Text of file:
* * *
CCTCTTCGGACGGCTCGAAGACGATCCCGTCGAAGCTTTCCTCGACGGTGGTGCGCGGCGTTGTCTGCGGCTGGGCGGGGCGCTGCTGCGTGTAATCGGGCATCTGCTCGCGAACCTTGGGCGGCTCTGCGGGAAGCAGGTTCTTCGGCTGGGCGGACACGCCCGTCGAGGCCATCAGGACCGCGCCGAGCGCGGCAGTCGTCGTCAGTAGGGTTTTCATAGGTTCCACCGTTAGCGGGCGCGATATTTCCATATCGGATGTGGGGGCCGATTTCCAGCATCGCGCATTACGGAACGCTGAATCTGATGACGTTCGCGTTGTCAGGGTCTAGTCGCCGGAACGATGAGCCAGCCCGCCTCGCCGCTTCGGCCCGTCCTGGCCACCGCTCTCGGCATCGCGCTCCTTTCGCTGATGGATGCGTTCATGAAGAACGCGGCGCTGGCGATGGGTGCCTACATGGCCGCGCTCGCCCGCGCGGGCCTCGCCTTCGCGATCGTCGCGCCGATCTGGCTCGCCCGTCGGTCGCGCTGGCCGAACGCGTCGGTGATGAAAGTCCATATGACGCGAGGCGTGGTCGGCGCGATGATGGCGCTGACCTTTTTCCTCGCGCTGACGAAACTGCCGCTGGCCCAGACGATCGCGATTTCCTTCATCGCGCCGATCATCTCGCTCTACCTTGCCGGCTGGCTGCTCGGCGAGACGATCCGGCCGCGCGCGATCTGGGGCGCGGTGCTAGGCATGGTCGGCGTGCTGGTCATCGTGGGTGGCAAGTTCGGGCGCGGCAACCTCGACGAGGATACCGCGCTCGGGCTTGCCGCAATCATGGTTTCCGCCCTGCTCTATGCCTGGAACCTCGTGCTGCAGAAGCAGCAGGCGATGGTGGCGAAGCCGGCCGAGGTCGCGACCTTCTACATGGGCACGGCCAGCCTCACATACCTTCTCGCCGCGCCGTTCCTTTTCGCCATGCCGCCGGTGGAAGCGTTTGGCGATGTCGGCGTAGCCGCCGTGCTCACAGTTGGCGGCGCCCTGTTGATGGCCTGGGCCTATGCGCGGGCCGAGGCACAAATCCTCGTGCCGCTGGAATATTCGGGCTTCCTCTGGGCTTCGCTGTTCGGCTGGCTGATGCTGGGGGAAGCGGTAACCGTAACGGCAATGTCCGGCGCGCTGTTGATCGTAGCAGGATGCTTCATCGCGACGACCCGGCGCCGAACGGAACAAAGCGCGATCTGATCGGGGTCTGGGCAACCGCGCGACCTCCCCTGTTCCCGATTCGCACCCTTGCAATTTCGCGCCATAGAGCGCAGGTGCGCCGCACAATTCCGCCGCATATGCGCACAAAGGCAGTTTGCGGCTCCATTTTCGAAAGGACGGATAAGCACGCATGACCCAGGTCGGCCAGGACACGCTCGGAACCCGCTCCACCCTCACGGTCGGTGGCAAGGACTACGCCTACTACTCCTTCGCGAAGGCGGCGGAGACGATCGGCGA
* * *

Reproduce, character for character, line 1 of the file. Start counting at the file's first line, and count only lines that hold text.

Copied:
CCTCTTCGGACGGCTCGAAGACGATCCCGTCGAAGCTTTCCTCGACGGTGGTGCGCGGCGTTGTCTGCGGCTGGGCGGGGCGCTGCTGCGTGTAATCGGGCATCTGCTCGCGAACCTTGGGCGGCTCTGCGGGAAGCAGGTTCTTCGGCTGGGCGGACACGCCCGTCGAGGCCATCAGGACCGCGCCGAGCGCGGCAGTCGTCGTCAGTAGGGTTTTCATAGGTTCCACCGTTAGCGGGCGCGATATTTCCATATCGGATGTGGGGGCCGATTTCCAGCATCGCGCATTACGGAACGCTGAATCTGATGACGTTCGCGTTGTCAGGGTCTAGTCGCCGGAACGATGAGCCAGCCCGCCTCGCCGCTTCGGCCCGTCCTGGCCACCGCTCTCGGCATCGCGCTCCTTTCGCTGATGGATGCGTTCATGAAGAACGCGGCGCTGGCGATGGGTGCCTACATGGCCGCGCTCGCCCGCGCGGGCCTCGCCTTCGCGATCGTCGCGCCGATCTGGCTCGCCCGTCGGTCGCGCTGGCCGAACGCGTCGGTGATGAAAGTCCATATGACGCGAGGCGTGGTCGGCGCGATGATGGCGCTGACCTTTTTCCTCGCGCTGACGAAACTGCCGCTGGCCCAGACGATCGCGATTTCCTTCATCGCGCCGATCATCTCGCTCTACCTTGCCGGCTGGCTGCTCGGCGAGACGATCCGGCCGCGCGCGATCTGGGGCGCGGTGCTAGGCATGGTCGGCGTGCTGGTCATCGTGGGTGGCAAGTTCGGGCGCGGCAACCTCGACGAGGATACCGCGCTCGGGCTTGCCGCAATCATGGTTTCCGCCCTGCTCTATGCCTGGAACCTCGTGCTGCAGAAGCAGCAGGCGATGGTGGCGAAGCCGGCCGAGGTCGCGACCTTCTACATGGGCACGGCCAGCCTCACATACCTTCTCGCCGCGCCGTTCCTTTTCGCCATGCCGCCGGTGGAAGCGTTTGGCGATGTCGGCGTAGCCGCCGTGCTCACAGTTGGCGGCGCCCTGTTGATGGCCTGGGCCTATGCGCGGGCCGAGGCACAAATCCTCGTGCCGCTGGAATATTCGGGCTTCCTCTGGGCTTCGCTGTTCGGCTGGCTGATGCTGGGGGAAGCGGTAACCGTAACGGCAATGTCCGGCGCGCTGTTGATCGTAGCAGGATGCTTCATCGCGACGACCCGGCGCCGAACGGAACAAAGCGCGATCTGATCGGGGTCTGGGCAACCGCGCGACCTCCCCTGTTCCCGATTCGCACCCTTGCAATTTCGCGCCATAGAGCGCAGGTGCGCCGCACAATTCCGCCGCATATGCGCACAAAGGCAGTTTGCGGCTCCATTTTCGAAAGGACGGATAAGCACGCATGACCCAGGTCGGCCAGGACACGCTCGGAACCCGCTCCACCCTCACGGTCGGTGGCAAGGACTACGCCTACTACTCCTTCGCGAAGGCGGCGGAGACGATCGGCGA